Loyola Changing Mascot to Lawn Jockey Wearing an Ascot Over Copyright Concerns

Dax LaCray Lifestyle 1 Comment

SHREVEPORT, La. – The privatest school in Shreveport has lost an ongoing legal battle surrounding its use of Snoopy as mascot after the Schulz family, copyright owners to the popular Peanuts comic and cartoon, filed a suit against the institution. “Man, I liked that cartoon dog a lot,” says Loyola principal John LaBlank. “We keep it creative and quirky at Loyola. For example, we don’t care much for traditional sports, we are all about lacrosse – which, did you know is much more physical than football and requires much more technical skill? Not sure if you knew that, but now you do, so basically it’s better than football. With that being said, we took that outside-the-box-thinking into mascot selection. We are the Flyers and Snoopy is a flying ace. It was a perfect match.”

The ruling means that Loyola had to find a new mascot that similarly represents its values like Snoopy the Flying Ace did for so many years. “Look at the majestic lawn jockey wearing an ascot. See his nose tilted to the sky? That’s a sign of confidence that we feel really punctuates what it’s like to graduate from Loyola and move into the real world. The ascot is really icing on the cake, as the ascot 100 years ago is a lot like the Croakies of today,” says LaBlank.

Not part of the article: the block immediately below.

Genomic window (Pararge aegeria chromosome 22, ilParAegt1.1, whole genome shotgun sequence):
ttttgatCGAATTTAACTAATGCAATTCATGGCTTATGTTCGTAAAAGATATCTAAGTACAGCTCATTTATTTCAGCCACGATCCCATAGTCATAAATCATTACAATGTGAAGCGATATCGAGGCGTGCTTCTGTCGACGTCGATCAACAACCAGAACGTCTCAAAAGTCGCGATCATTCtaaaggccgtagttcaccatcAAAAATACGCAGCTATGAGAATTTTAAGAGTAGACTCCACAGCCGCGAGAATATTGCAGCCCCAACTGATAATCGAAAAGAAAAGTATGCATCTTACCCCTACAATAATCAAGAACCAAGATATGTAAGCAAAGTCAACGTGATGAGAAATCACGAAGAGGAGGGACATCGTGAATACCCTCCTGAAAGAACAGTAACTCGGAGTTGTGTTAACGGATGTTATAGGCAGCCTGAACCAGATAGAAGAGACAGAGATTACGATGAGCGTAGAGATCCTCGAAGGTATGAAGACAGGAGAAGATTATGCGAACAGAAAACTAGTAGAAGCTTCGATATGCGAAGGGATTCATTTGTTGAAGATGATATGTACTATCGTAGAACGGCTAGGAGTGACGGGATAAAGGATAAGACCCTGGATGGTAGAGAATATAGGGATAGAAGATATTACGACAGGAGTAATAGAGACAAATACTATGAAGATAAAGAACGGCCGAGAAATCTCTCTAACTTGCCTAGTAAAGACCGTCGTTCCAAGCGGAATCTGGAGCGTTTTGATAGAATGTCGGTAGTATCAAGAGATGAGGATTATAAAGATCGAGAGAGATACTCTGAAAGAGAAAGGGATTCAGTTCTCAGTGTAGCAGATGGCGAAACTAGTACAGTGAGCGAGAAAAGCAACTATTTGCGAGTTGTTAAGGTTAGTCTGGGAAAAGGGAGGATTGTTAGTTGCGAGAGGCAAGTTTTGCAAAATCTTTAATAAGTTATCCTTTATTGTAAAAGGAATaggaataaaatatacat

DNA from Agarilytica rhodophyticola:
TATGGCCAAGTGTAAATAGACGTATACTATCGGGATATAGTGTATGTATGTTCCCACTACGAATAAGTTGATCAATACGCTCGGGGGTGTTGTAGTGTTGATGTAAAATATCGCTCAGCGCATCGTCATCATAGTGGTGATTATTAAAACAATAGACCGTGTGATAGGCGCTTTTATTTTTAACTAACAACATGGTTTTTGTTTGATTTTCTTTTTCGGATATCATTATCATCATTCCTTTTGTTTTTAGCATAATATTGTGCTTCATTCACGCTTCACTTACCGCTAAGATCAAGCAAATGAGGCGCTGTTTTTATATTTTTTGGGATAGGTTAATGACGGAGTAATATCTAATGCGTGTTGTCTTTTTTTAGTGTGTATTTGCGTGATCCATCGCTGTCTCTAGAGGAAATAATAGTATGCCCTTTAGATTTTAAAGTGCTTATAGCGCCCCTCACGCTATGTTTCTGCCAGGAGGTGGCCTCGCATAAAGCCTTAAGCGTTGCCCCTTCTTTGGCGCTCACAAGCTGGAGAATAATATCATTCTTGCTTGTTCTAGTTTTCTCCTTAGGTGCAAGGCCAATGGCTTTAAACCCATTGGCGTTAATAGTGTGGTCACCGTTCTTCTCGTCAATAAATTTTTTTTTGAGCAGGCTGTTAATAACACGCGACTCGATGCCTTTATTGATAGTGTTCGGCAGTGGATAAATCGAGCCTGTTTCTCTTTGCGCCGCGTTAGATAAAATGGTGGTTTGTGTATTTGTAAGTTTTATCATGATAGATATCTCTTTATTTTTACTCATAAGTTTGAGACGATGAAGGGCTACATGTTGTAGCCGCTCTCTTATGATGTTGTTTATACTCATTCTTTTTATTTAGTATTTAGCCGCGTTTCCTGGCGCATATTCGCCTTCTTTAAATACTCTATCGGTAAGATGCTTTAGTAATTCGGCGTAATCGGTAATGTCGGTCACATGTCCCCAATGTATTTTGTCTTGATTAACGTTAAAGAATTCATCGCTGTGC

“We aren’t stepping on any toes with this one, you can tell this just looks like a respectable fraternity pledge. If he has any balls he will pledge Kappa Sig at Tulane.”

Some parents from around Shreveport are surprisingly supportive of the change. “My kid wanted to go there because of the stupid Snoopy mascot. I guess he thinks Snoopy is actually there or something. I don’t have $50,000 to send my kid to high school. Looks like her will be going to Byrd or Triple C instead,” says one parent.

The lawn jockey is expected to debut at the start of 2018’s fall classes. “We were paying attention when LSUS showed off that grassy monster or weed nugget or whatever it is. We want to draw that same sort of attention, so stay tuned,” finishes LaBlank.